|Title:||Isotopic mass fractionation of solar wind: Evidence from fast and slow solar wind collected by the Genesis mission|
|Authors:||V. S. Heber, H. Baur, P. Bochsler, K. D. McKeegan, M. Neugebauer, D. B Reisenfeld, R. Wieler, R. C. Wiens|
|Publication:||Astrophys. Jour., v. 759, p. 121‐134.|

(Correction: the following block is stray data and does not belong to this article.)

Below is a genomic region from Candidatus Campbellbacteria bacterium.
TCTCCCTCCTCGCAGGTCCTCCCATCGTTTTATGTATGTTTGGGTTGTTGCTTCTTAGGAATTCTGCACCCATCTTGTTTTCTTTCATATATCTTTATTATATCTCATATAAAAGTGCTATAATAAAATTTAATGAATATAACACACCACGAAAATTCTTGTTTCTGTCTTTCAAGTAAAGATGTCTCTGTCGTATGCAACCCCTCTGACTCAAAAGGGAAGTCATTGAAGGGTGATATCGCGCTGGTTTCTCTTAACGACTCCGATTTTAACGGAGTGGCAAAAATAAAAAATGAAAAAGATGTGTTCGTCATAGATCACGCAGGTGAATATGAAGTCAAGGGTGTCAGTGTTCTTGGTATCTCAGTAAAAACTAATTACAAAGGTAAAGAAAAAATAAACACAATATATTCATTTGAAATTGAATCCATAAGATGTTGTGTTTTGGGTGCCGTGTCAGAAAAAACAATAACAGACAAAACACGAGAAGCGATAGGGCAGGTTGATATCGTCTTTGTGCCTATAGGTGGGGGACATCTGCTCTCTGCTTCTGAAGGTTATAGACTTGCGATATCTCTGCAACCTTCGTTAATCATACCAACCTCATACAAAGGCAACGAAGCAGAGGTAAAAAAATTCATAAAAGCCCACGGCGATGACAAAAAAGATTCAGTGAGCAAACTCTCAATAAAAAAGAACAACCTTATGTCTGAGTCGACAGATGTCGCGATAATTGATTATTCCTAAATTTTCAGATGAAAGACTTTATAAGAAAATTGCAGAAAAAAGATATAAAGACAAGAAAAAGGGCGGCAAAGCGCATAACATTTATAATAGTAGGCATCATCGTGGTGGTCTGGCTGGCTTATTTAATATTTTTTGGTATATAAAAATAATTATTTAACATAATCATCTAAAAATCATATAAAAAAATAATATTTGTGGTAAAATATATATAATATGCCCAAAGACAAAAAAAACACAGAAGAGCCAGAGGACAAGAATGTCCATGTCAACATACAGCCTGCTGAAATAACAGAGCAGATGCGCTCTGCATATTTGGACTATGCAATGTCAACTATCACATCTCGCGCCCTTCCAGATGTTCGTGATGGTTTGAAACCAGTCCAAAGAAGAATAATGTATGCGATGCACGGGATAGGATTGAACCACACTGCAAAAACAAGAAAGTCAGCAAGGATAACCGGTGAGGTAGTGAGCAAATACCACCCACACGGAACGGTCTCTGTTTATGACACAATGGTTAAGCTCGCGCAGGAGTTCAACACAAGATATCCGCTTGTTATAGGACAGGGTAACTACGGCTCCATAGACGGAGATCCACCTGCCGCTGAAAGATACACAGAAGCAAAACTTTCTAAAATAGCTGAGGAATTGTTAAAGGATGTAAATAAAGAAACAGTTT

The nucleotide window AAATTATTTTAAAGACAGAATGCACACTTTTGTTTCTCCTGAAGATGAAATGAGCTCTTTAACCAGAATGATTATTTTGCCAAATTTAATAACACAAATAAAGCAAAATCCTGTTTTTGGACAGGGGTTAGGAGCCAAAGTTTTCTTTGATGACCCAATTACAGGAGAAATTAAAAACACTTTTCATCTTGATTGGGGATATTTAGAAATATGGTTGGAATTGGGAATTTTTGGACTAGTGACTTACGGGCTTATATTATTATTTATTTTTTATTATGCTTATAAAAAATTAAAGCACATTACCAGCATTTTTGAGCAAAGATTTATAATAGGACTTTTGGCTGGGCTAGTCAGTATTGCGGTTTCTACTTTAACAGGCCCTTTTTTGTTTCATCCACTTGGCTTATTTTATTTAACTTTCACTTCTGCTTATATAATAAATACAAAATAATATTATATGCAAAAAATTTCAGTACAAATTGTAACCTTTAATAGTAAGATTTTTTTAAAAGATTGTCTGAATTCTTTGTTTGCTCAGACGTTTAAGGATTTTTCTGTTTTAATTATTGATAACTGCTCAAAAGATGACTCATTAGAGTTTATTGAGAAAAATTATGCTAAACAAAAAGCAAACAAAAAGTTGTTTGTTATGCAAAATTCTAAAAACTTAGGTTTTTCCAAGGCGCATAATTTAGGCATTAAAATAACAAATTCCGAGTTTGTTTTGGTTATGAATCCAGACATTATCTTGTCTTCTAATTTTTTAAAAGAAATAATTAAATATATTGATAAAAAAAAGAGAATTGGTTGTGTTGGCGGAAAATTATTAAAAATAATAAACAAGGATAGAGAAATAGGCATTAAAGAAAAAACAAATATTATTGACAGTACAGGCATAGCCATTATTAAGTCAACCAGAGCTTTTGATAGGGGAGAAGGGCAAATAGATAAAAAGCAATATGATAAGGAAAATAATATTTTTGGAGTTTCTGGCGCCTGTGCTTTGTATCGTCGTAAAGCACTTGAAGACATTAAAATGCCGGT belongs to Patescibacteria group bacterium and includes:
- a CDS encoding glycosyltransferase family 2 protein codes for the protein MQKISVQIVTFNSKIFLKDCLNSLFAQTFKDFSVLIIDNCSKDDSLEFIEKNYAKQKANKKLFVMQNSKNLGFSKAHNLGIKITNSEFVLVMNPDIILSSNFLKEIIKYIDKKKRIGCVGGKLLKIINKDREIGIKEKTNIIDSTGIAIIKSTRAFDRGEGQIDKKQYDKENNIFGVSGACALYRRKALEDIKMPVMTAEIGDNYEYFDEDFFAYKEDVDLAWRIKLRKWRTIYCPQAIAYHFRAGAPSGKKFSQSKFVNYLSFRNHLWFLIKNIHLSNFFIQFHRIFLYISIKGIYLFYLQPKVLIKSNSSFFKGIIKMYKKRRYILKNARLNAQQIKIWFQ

NASA’s Genesis space mission returned samples of solar wind collected over \sim2.3 years. We present elemental and isotopic compositions of He, Ne, and Ar analyzed in diamond‐like carbon targets from the slow and fast solar wind collectors to investigate isotopic fractionation processes during solar wind formation. The solar wind provides information on the isotopic composition for most volatile elements for the solar atmosphere, the bulk Sun and, hence, on the solar nebula from which it formed 4.6 Ga ago. Our data reveal a heavy isotope depletion in the slow solar wind compared to the fast wind composition by 63.1 ± 2.1‰ for He, 4.2 ± 0.5‰ amu−1 for Ne and 2.6 ± 0.5‰ amu‐1 for Ar. The three Ne isotopes suggest that isotopic fractionation processes between fast and slow solar wind are mass dependent. The He/H ratios of the collected slow and fast solar wind samples are 0.0344 and 0.0406, respectively. The inefficient Coulomb drag model reproduces the measured isotopic fractionation between fast and slow wind. Therefore, we apply this model to infer the photospheric isotopic composition of He, Ne, and Ar from our solar wind data. We also compare the isotopic composition of oxygen and nitrogen measured in the solar wind with values of early solar system condensates, probably representing solar nebula composition. We interpret the differences between these samples as being due to isotopic fractionation during solar wind formation. For both elements, the magnitude and sign of the observed differences are in good agreement with the values predicted by the inefficient Coulomb drag model.